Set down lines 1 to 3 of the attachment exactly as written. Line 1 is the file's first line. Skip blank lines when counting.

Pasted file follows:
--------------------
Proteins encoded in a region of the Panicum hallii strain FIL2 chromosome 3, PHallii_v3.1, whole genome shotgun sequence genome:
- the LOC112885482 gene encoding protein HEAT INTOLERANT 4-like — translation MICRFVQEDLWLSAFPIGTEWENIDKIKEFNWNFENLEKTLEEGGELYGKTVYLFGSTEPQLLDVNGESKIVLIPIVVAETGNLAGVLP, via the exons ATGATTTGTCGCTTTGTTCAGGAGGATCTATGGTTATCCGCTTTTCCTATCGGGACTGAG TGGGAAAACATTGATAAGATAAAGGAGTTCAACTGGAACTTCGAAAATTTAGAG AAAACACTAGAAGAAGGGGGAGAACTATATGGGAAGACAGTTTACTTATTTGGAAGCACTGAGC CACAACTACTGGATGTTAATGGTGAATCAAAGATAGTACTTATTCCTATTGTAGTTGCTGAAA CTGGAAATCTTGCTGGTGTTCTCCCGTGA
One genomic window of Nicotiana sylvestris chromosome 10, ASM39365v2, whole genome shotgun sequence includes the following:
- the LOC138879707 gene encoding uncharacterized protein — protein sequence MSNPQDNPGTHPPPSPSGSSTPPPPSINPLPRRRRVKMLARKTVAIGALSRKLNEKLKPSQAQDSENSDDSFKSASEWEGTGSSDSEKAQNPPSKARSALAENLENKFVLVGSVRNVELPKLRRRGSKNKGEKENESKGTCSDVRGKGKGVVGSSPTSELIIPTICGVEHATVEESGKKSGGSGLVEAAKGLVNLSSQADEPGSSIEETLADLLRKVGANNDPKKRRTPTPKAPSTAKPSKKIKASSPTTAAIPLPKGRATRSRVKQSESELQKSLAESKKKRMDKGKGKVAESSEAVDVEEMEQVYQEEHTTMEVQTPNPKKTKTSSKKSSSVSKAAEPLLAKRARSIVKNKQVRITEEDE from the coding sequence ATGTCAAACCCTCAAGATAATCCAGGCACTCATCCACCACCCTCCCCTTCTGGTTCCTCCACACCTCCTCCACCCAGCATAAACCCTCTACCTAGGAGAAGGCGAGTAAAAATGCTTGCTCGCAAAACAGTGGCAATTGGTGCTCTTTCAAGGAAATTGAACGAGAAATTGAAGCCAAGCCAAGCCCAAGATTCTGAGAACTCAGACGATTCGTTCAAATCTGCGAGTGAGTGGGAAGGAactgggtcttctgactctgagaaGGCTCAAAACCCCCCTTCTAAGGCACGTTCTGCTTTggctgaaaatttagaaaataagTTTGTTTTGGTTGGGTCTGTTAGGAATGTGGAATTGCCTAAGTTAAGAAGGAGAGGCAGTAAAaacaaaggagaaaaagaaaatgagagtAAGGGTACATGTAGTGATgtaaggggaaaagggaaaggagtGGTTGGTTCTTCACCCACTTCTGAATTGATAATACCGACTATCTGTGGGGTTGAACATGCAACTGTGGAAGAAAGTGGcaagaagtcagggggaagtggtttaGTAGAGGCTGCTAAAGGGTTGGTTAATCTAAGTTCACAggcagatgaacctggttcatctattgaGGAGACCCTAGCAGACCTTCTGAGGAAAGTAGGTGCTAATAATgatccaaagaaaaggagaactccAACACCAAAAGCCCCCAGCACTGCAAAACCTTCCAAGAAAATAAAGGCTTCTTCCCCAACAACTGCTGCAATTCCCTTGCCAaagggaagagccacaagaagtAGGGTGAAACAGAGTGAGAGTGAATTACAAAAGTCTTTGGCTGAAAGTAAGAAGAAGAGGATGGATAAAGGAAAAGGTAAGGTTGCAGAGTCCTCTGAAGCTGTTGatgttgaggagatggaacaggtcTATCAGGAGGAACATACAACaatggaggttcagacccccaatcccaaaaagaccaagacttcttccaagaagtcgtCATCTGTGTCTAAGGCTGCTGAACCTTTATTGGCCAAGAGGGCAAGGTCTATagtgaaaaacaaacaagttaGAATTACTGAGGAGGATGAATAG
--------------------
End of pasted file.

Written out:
Proteins encoded in a region of the Panicum hallii strain FIL2 chromosome 3, PHallii_v3.1, whole genome shotgun sequence genome:
- the LOC112885482 gene encoding protein HEAT INTOLERANT 4-like — translation MICRFVQEDLWLSAFPIGTEWENIDKIKEFNWNFENLEKTLEEGGELYGKTVYLFGSTEPQLLDVNGESKIVLIPIVVAETGNLAGVLP, via the exons ATGATTTGTCGCTTTGTTCAGGAGGATCTATGGTTATCCGCTTTTCCTATCGGGACTGAG TGGGAAAACATTGATAAGATAAAGGAGTTCAACTGGAACTTCGAAAATTTAGAG AAAACACTAGAAGAAGGGGGAGAACTATATGGGAAGACAGTTTACTTATTTGGAAGCACTGAGC CACAACTACTGGATGTTAATGGTGAATCAAAGATAGTACTTATTCCTATTGTAGTTGCTGAAA CTGGAAATCTTGCTGGTGTTCTCCCGTGA
One genomic window of Nicotiana sylvestris chromosome 10, ASM39365v2, whole genome shotgun sequence includes the following: